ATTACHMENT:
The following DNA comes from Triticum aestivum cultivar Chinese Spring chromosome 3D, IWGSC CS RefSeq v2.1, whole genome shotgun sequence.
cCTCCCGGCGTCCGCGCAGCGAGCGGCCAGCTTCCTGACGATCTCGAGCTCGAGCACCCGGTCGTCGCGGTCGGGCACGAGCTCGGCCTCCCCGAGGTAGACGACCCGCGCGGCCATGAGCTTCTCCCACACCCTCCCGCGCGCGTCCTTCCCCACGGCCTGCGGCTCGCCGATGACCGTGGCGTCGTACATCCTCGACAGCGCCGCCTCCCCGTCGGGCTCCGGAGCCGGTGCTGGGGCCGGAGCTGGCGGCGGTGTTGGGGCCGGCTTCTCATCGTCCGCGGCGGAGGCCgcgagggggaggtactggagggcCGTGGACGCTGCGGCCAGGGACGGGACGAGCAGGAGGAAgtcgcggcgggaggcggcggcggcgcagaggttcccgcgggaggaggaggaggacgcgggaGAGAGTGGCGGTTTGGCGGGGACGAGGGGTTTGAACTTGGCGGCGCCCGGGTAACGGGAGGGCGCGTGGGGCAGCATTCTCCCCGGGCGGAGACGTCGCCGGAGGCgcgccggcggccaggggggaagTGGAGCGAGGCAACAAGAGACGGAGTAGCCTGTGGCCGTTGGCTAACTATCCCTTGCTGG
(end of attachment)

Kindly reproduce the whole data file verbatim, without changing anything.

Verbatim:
The following DNA comes from Triticum aestivum cultivar Chinese Spring chromosome 3D, IWGSC CS RefSeq v2.1, whole genome shotgun sequence.
cCTCCCGGCGTCCGCGCAGCGAGCGGCCAGCTTCCTGACGATCTCGAGCTCGAGCACCCGGTCGTCGCGGTCGGGCACGAGCTCGGCCTCCCCGAGGTAGACGACCCGCGCGGCCATGAGCTTCTCCCACACCCTCCCGCGCGCGTCCTTCCCCACGGCCTGCGGCTCGCCGATGACCGTGGCGTCGTACATCCTCGACAGCGCCGCCTCCCCGTCGGGCTCCGGAGCCGGTGCTGGGGCCGGAGCTGGCGGCGGTGTTGGGGCCGGCTTCTCATCGTCCGCGGCGGAGGCCgcgagggggaggtactggagggcCGTGGACGCTGCGGCCAGGGACGGGACGAGCAGGAGGAAgtcgcggcgggaggcggcggcggcgcagaggttcccgcgggaggaggaggaggacgcgggaGAGAGTGGCGGTTTGGCGGGGACGAGGGGTTTGAACTTGGCGGCGCCCGGGTAACGGGAGGGCGCGTGGGGCAGCATTCTCCCCGGGCGGAGACGTCGCCGGAGGCgcgccggcggccaggggggaagTGGAGCGAGGCAACAAGAGACGGAGTAGCCTGTGGCCGTTGGCTAACTATCCCTTGCTGG